July 21: The Church's Pioneer Day Commemoration, held in the Conference Center in Salt Lake City, featured an address by President Hinckley and a concert, rich in pioneer hymns and other musical numbers, by the Mormon Tabernacle Choir and the Orchestra at Temple Square.

August 2002

Aug. 7: The First Presidency announced that a temple, similar in concept to the Hong Kong China Temple, would be constructed in Manhattan in New York City in an existing six-story building owned by the Church across the street from Lincoln Center at 65th Street. The 20,000-square-foot Manhattan temple will occupy the top floors of the building. Completion of the temple is scheduled for February 2004.

Aug. 16: The Church purchased land between the Isaac Hale home site, in an area once known as Harmony, Pa., and the Susquehanna River, where Joseph Smith and Oliver Cowdery received the Aaronic Priesthood from John the Baptist in 1829. The Hale home was where Joseph and Emma Smith lived while the Prophet translated much of the Book of Mormon.

Aug. 23: The First Presidency announced in letters to local priesthood leaders two new temples, to be built in Curitiba, Brazil and Panama City, Panama.

Aug. 24: The Church's Humanitarian Service donated $635,000 to assist in the clean-up efforts caused by the worst flooding in a century of record keeping in central Europe. The funds were used in nine cities: Steyr and Krems, Austria; Passau, Regensburg, Eilenburg, Dessau, Magdeburg and Dresden, Germany; and Prague, Czech Republic.

September 2002

Sept. 5: The prime minister of Australia, John Howard, launched his "Tough on Drugs" campaign at a meeting held in the cultural hall of the Ipswich Australia Stake center and attended by an estimated 600 Church, political, business and community leaders. This was the first time an Australian prime minister had visited a Church building in this country.

Sept. 7: The Freiberg Germany Temple, originally dedicated in 1985, was rededicated by President Hinckley in one session. The temple had undergone extensive remodeling that resulted in nearly doubling the size of the temple.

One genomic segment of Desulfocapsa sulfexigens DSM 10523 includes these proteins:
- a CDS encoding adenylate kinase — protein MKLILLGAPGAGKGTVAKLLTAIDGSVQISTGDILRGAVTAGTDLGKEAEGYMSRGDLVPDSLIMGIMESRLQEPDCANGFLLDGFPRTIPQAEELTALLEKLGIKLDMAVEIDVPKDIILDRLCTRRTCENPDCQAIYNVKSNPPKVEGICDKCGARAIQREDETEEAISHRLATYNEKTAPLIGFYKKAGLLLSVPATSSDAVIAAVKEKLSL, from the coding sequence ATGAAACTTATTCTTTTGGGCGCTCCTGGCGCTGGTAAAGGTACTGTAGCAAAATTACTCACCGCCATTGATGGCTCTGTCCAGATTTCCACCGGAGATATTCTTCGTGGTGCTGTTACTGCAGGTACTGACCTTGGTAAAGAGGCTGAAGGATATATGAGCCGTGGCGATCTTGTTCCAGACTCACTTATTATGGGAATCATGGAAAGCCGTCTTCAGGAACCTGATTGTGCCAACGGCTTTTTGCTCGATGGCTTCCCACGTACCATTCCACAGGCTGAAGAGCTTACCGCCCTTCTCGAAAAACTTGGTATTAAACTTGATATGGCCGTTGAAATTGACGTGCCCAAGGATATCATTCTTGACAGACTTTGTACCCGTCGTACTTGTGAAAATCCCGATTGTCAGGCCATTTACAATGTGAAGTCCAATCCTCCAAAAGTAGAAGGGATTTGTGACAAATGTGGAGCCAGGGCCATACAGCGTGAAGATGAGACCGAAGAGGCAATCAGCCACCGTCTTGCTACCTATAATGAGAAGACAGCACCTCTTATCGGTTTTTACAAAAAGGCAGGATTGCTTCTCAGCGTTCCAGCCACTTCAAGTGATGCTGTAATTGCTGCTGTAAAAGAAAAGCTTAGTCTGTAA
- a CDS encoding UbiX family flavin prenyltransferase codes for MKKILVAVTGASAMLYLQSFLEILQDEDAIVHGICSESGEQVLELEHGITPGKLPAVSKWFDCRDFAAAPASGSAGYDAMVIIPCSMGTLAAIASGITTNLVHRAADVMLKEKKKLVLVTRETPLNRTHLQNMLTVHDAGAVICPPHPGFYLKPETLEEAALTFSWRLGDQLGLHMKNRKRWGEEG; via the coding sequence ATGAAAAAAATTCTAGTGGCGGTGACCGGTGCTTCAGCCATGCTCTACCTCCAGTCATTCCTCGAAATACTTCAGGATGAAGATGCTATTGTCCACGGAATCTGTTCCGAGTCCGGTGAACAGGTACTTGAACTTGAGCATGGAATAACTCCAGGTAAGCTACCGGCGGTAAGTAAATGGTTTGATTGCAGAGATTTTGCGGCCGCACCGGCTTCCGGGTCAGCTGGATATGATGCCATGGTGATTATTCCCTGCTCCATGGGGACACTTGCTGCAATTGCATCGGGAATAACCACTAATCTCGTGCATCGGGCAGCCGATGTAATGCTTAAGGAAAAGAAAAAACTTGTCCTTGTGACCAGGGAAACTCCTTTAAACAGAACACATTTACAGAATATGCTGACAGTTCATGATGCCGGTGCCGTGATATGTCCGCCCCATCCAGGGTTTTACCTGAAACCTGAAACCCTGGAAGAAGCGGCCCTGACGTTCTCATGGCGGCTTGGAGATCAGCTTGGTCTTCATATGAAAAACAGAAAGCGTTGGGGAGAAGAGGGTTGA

Sept. 8: The Hague Netherlands Temple, which serves the Netherlands, Belgium and parts of France, was dedicated in four sessions by President Hinckley. The temple is the 114th temple in the Church.

Sept 9-10: After dedicating temples in the Netherlands and Germany, President Hinckley traveled to Kiev, Ukraine, on Sept. 9 and to Moscow, Russia, on Sept. 10 — the first Church president to visit these former republics of what was once the Soviet Union. While in those cities, he met with government dignitaries.

Sept. 11: President Hinckley traveled to Reykjavik, Iceland, where he spoke to about 220 people gathered for a fireside at the Church meetinghouse. Earlier in the day, he met with the president of Iceland, Olafur Ragnar Grimsson. It was President Hinckley's first trip to Iceland and the first time a Church president visited the Nordic island-nation.

Sept. 11: President Thomas S. Monson and President James E. Faust addressed two separate memorial services in Salt Lake City to honor the victims and heroes of the Sept. 11, 2001, terrorist attacks.

Sept. 16: Elder Henry B. Eyring of the Quorum of the Twelve and Commissioner of Church Education presided over groundbreaking ceremonies for the Student-Athlete Center and Indoor Practice Facility at BYU. The two buildings are expected to be completed by fall of 2003.

Sept. 17: The president of the Republic of Ghana, John A. Kufuor, met with the First Presidency in the Church Office Building in Salt Lake City and expressed appreciation for the Church's humanitarian and religious contributions to his country.

Sept. 17: A new comprehensive study of religion in the United States conducted by the Glenmary Research Center in Nashville, Tenn., a Catholic research and social service organization, shows The Church of Jesus Christ of Latter-day Saints was the fastest-growing faith in the nation during the 1990s, it was announced.

Sept. 22-23: Some 800 LDS families were forced from their homes in Mexico's Yucatan Peninsula as Hurricane Isidore, with winds in excess of 125 mph, thrashed the southeast Mexico peninsula and caused extensive damage.

Sept. 28: President James E. Faust, second counselor in the First Presidency, told the women of the Church at the annual Relief Society General Meeting that their "influence can be marvelously far reaching."